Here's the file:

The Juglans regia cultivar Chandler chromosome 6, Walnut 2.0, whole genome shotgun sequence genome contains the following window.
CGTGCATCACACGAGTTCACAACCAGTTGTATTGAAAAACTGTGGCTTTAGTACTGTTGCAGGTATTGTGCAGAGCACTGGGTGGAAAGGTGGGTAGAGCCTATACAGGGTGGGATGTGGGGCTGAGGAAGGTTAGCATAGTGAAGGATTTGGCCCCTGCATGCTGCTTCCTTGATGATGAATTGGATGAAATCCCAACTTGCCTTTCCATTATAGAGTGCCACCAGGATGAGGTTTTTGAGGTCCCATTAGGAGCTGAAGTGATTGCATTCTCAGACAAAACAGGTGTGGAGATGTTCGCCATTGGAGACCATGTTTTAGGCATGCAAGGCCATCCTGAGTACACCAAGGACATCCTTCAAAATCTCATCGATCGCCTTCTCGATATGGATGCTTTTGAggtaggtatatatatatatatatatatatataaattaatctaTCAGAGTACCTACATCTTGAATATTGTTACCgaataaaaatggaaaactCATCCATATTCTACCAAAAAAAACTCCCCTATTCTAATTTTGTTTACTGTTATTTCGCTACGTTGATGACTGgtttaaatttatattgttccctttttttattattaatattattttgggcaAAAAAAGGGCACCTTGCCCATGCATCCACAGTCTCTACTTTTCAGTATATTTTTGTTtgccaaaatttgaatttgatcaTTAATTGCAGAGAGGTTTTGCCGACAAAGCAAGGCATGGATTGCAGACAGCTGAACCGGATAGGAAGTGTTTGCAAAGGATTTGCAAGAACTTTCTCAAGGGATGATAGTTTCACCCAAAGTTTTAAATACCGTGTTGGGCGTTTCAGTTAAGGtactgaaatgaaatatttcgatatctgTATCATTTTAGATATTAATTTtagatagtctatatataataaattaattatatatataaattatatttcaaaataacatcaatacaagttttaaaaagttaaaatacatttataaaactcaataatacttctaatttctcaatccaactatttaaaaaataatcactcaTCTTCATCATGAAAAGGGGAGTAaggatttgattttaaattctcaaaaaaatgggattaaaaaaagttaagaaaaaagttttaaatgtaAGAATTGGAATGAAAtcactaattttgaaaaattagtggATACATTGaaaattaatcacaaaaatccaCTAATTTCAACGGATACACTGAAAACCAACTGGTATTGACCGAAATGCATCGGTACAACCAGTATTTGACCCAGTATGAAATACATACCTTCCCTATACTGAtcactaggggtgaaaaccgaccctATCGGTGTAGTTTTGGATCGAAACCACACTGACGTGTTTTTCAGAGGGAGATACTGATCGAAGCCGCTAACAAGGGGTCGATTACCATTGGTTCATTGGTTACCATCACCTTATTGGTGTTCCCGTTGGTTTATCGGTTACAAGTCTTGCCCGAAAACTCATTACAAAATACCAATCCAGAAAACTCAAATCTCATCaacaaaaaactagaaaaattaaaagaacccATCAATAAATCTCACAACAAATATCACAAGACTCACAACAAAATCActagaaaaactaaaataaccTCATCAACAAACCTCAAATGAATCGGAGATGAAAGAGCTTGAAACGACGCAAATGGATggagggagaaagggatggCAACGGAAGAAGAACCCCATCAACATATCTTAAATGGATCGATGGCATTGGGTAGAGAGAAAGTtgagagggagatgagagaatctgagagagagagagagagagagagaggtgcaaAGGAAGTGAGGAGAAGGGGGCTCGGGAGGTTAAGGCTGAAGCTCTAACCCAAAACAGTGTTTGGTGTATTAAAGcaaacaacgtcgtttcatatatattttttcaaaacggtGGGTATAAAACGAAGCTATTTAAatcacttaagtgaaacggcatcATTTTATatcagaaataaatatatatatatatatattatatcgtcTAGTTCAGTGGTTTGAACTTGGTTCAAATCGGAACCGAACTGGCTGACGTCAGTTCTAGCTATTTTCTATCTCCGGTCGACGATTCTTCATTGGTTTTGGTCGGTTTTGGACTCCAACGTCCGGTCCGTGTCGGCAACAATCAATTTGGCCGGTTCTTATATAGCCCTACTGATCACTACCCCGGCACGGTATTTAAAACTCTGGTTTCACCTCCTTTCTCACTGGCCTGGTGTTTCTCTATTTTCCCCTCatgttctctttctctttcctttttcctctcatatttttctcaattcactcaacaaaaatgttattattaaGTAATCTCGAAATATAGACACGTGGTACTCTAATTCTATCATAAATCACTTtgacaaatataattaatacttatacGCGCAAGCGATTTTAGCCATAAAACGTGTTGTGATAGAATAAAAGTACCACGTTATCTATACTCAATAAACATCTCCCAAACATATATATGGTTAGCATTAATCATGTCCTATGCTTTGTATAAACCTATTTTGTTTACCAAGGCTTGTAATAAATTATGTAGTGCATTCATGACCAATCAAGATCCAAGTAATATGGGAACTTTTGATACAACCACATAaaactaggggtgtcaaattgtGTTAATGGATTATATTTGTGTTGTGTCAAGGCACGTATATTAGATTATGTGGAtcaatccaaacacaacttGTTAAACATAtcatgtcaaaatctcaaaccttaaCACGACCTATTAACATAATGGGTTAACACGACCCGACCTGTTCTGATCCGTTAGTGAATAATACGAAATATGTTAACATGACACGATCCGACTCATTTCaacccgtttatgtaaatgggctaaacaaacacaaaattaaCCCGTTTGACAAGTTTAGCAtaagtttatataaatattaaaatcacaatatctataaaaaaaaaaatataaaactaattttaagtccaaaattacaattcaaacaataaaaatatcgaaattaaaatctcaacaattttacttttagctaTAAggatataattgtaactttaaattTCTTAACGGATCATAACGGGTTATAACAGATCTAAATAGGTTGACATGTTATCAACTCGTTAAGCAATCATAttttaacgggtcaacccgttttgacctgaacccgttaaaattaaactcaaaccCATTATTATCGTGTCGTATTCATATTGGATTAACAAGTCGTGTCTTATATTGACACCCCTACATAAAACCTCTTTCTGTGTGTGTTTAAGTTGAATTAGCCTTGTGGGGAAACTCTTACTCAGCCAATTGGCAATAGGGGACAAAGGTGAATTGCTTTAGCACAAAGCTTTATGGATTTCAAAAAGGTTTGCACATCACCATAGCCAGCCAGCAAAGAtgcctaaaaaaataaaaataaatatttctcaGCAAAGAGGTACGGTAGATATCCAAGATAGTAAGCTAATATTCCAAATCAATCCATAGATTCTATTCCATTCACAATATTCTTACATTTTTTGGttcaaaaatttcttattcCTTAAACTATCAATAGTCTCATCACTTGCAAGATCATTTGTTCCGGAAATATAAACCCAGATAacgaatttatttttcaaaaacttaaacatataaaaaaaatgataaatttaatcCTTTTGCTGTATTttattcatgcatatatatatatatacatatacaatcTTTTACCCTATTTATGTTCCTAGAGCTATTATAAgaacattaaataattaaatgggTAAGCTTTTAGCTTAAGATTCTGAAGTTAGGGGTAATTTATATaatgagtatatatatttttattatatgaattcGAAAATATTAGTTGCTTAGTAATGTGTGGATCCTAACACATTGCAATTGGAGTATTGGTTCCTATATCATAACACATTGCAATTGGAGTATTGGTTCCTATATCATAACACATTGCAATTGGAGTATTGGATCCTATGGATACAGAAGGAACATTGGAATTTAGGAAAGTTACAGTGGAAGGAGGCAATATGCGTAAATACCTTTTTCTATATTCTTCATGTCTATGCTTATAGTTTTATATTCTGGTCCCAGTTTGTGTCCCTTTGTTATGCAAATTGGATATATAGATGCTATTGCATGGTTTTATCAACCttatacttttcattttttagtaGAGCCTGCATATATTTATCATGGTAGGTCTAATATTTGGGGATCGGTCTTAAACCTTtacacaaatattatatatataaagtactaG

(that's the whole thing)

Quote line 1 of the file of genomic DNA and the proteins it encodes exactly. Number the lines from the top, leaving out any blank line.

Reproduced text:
The Juglans regia cultivar Chandler chromosome 6, Walnut 2.0, whole genome shotgun sequence genome contains the following window.